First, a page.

- The Temple of Satan
- Christian Life: Eternal Security
- Christian Life: Prayer
- Christian Life: The Bible
- Christian Life: The Church
- A Leader’s Humility
- Christian Life: How God Reaches People
- Christian Life: Christ’s radical view of the Meaning of Life
- Christian Life: God as Father
- Christian Life: Following God’s Will
- Christian Life: The Resurrection’s Significance
- Christian Life: Physical Implications of the Resurrection
- Christian Life: Anxiety and Worry
- Christian Life: Pursuing God’s Will
- Christian Life: Anxiety
- Christian Life: God’s Will – Writing in the Sky?
- Christian Life: Fleecing God
- Spiritual Growth
Christian Life: The Resurrection’s Significance
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The significance of the resurrection
Last week we talked about the evidence for the resurrection. But this week we’re talking about it’s significance. There are a number of ways we can look at the significance of the resurrection, and we’re going to choose a couple of them.
For one thing, the cross and resurrection is the ultimate picture of God’s triumph. It’s an example of how we see the small picture but God sees the big picture.
But secondly the resurrection is an evidence of Christ’s victory over sin. We’re going to talk about both these perspectives tonight, beginning with how it is that we see things so differently from God.
God’s view is different from ours
There is a story in Luke 24 that portrays the difference between our view of things and God’s view. It’s great because it reveals how the death and resurrection of Christ is a perfect picture of this difference.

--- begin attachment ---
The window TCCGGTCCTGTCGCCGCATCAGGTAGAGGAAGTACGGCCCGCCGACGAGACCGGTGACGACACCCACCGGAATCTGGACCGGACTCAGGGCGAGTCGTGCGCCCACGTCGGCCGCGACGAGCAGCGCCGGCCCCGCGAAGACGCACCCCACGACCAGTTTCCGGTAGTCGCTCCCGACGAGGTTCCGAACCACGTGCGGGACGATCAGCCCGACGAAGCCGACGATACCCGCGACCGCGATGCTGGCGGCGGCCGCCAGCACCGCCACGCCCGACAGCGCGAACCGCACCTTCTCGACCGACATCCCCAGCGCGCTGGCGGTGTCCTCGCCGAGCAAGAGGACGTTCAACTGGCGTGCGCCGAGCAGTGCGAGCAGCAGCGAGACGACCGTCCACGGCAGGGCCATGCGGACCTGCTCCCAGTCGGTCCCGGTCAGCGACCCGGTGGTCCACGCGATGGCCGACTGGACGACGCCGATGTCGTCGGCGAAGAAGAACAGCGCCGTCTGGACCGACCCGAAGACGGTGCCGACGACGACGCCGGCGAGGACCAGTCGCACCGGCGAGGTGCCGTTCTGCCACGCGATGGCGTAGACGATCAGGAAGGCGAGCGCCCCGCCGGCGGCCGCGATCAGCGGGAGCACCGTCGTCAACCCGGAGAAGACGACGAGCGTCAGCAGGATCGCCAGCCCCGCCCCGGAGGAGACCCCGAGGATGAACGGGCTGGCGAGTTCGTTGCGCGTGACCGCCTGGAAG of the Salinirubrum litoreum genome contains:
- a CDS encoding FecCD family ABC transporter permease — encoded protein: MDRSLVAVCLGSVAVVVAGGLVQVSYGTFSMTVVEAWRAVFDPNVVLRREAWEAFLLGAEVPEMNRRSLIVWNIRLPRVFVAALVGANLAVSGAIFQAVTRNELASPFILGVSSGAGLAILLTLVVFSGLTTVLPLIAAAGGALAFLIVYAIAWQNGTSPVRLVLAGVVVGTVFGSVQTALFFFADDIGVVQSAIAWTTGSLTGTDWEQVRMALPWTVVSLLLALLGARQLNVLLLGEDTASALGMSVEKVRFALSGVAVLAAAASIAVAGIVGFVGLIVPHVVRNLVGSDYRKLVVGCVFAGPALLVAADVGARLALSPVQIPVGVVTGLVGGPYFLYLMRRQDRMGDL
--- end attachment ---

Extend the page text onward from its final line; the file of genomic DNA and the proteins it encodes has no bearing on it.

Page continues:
Just to set the stage, we see that Mary and Mary came back from the empty tomb to tell the disciples about Jesus’ resurrection. And for the most part, the disciples didn’t believe them. It says Peter went down to check it out, but he didn’t know what to think about it.
Then Luke tells this story about two of the disciples and their encounter with the risen Christ.
It says two of them were going to the village of Emmaus. We know that one of them was named Cleopas. The other is unnamed and may have been Luke himself.
At any rate, we learn later in the story that Emmaus was their home. That is where they lived. So these disciples, like many of the other disciples (including Peter) decided to go home. They had followed Christ and put their hope in him, but now he had been killed. So now they’re going home.
They have been disappointed. They are sad. So now they’re going home.
So Jesus comes up but it specifically states that they were prevented from recognizing them, which is just fascinating. I believe this was an act of God to keep them from recognizing him so that the drama we are about to read could unfold.
Jesus asks them, “What are you talking about?” And the sadness is overwhelming. Luke says they stopped right there in the road, with their faces down. If they were mildly sad, they would have said, “Oh, we’re just talking about such and such.”
You must be a newcomer to these parts! Are you the only one who hasn’t heard all the comotion?
Jesus innocently asks, “What things?”
Here’s the key to the attitude. And the reason it’s been included here is it’s also our attitude: “We were hoping . . . and now it’s been three days.”
Here’s the epitome of our perspective on things. “We were hoping.” You know how we have these expectations of God.
Example: I was hoping that God would take care of this problem for me . . .